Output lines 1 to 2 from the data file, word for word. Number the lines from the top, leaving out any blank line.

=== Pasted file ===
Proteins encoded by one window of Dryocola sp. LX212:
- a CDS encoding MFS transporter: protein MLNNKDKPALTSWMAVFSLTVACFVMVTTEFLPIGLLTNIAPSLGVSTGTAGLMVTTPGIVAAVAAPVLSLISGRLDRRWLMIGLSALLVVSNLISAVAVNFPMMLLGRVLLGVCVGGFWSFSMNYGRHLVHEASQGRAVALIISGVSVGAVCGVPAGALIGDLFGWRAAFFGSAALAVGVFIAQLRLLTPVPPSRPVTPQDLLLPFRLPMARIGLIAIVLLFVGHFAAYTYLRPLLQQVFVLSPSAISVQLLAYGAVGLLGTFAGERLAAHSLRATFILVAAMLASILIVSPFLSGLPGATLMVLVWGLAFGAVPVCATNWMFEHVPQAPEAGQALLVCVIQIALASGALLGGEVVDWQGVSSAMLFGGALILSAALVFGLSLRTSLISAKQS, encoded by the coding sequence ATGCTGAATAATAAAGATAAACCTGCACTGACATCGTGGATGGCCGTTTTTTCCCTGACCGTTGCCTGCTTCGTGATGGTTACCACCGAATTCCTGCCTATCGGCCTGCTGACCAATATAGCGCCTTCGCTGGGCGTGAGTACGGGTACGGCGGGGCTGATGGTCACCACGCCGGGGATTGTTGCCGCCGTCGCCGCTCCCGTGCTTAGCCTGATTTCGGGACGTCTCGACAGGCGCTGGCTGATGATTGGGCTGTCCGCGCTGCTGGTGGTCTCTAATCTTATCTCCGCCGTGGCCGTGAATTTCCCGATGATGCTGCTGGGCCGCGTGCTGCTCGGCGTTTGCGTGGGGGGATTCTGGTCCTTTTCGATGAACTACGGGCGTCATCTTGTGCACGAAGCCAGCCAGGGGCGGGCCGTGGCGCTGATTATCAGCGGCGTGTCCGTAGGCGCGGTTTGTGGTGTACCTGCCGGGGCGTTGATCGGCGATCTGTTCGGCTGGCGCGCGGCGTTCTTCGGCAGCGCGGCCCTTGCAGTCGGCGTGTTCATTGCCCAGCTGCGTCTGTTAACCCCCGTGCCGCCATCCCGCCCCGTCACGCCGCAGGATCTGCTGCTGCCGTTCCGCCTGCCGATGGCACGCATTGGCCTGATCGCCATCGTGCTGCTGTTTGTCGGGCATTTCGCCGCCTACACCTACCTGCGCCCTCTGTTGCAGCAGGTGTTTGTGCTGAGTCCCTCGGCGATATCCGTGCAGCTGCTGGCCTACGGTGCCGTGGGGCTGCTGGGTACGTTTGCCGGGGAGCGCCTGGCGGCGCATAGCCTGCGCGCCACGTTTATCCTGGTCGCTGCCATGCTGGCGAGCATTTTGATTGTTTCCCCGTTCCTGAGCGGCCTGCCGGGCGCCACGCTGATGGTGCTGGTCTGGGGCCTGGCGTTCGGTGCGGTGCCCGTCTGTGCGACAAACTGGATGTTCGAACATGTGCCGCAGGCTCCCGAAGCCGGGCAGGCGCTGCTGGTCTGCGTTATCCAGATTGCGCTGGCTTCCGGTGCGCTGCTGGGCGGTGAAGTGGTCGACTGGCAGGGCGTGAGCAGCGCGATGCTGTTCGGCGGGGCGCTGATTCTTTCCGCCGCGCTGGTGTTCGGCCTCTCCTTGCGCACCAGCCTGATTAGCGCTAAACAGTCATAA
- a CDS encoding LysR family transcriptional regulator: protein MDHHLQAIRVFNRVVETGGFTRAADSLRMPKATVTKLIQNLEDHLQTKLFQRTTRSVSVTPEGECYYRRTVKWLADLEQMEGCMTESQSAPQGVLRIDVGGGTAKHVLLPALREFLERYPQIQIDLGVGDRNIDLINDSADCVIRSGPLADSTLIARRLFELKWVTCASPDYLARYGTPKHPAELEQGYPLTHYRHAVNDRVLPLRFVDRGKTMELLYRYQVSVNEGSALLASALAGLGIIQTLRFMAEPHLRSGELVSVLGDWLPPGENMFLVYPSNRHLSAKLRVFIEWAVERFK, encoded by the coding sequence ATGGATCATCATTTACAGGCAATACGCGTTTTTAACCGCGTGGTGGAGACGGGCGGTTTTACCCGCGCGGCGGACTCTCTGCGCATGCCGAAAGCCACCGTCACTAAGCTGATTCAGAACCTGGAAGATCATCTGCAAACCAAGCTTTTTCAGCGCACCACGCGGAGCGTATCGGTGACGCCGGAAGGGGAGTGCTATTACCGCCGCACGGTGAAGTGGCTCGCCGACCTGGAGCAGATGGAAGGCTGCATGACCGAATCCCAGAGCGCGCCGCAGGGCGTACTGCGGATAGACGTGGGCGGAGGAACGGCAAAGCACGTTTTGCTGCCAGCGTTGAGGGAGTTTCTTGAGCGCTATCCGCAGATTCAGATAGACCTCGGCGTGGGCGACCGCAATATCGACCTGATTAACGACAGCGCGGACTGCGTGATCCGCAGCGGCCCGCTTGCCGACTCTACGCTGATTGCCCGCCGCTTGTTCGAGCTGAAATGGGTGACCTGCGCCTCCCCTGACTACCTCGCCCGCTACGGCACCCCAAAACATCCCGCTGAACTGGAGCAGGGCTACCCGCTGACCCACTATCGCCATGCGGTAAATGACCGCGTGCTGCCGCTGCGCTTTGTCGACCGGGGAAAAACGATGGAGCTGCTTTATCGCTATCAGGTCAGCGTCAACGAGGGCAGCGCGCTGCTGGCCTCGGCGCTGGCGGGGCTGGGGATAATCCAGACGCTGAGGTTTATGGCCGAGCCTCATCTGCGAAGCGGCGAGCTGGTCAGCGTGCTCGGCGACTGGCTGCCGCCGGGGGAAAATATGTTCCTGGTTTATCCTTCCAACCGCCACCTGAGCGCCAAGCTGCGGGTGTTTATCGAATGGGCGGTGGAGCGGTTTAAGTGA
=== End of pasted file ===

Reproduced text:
Proteins encoded by one window of Dryocola sp. LX212:
- a CDS encoding MFS transporter: protein MLNNKDKPALTSWMAVFSLTVACFVMVTTEFLPIGLLTNIAPSLGVSTGTAGLMVTTPGIVAAVAAPVLSLISGRLDRRWLMIGLSALLVVSNLISAVAVNFPMMLLGRVLLGVCVGGFWSFSMNYGRHLVHEASQGRAVALIISGVSVGAVCGVPAGALIGDLFGWRAAFFGSAALAVGVFIAQLRLLTPVPPSRPVTPQDLLLPFRLPMARIGLIAIVLLFVGHFAAYTYLRPLLQQVFVLSPSAISVQLLAYGAVGLLGTFAGERLAAHSLRATFILVAAMLASILIVSPFLSGLPGATLMVLVWGLAFGAVPVCATNWMFEHVPQAPEAGQALLVCVIQIALASGALLGGEVVDWQGVSSAMLFGGALILSAALVFGLSLRTSLISAKQS, encoded by the coding sequence ATGCTGAATAATAAAGATAAACCTGCACTGACATCGTGGATGGCCGTTTTTTCCCTGACCGTTGCCTGCTTCGTGATGGTTACCACCGAATTCCTGCCTATCGGCCTGCTGACCAATATAGCGCCTTCGCTGGGCGTGAGTACGGGTACGGCGGGGCTGATGGTCACCACGCCGGGGATTGTTGCCGCCGTCGCCGCTCCCGTGCTTAGCCTGATTTCGGGACGTCTCGACAGGCGCTGGCTGATGATTGGGCTGTCCGCGCTGCTGGTGGTCTCTAATCTTATCTCCGCCGTGGCCGTGAATTTCCCGATGATGCTGCTGGGCCGCGTGCTGCTCGGCGTTTGCGTGGGGGGATTCTGGTCCTTTTCGATGAACTACGGGCGTCATCTTGTGCACGAAGCCAGCCAGGGGCGGGCCGTGGCGCTGATTATCAGCGGCGTGTCCGTAGGCGCGGTTTGTGGTGTACCTGCCGGGGCGTTGATCGGCGATCTGTTCGGCTGGCGCGCGGCGTTCTTCGGCAGCGCGGCCCTTGCAGTCGGCGTGTTCATTGCCCAGCTGCGTCTGTTAACCCCCGTGCCGCCATCCCGCCCCGTCACGCCGCAGGATCTGCTGCTGCCGTTCCGCCTGCCGATGGCACGCATTGGCCTGATCGCCATCGTGCTGCTGTTTGTCGGGCATTTCGCCGCCTACACCTACCTGCGCCCTCTGTTGCAGCAGGTGTTTGTGCTGAGTCCCTCGGCGATATCCGTGCAGCTGCTGGCCTACGGTGCCGTGGGGCTGCTGGGTACGTTTGCCGGGGAGCGCCTGGCGGCGCATAGCCTGCGCGCCACGTTTATCCTGGTCGCTGCCATGCTGGCGAGCATTTTGATTGTTTCCCCGTTCCTGAGCGGCCTGCCGGGCGCCACGCTGATGGTGCTGGTCTGGGGCCTGGCGTTCGGTGCGGTGCCCGTCTGTGCGACAAACTGGATGTTCGAACATGTGCCGCAGGCTCCCGAAGCCGGGCAGGCGCTGCTGGTCTGCGTTATCCAGATTGCGCTGGCTTCCGGTGCGCTGCTGGGCGGTGAAGTGGTCGACTGGCAGGGCGTGAGCAGCGCGATGCTGTTCGGCGGGGCGCTGATTCTTTCCGCCGCGCTGGTGTTCGGCCTCTCCTTGCGCACCAGCCTGATTAGCGCTAAACAGTCATAA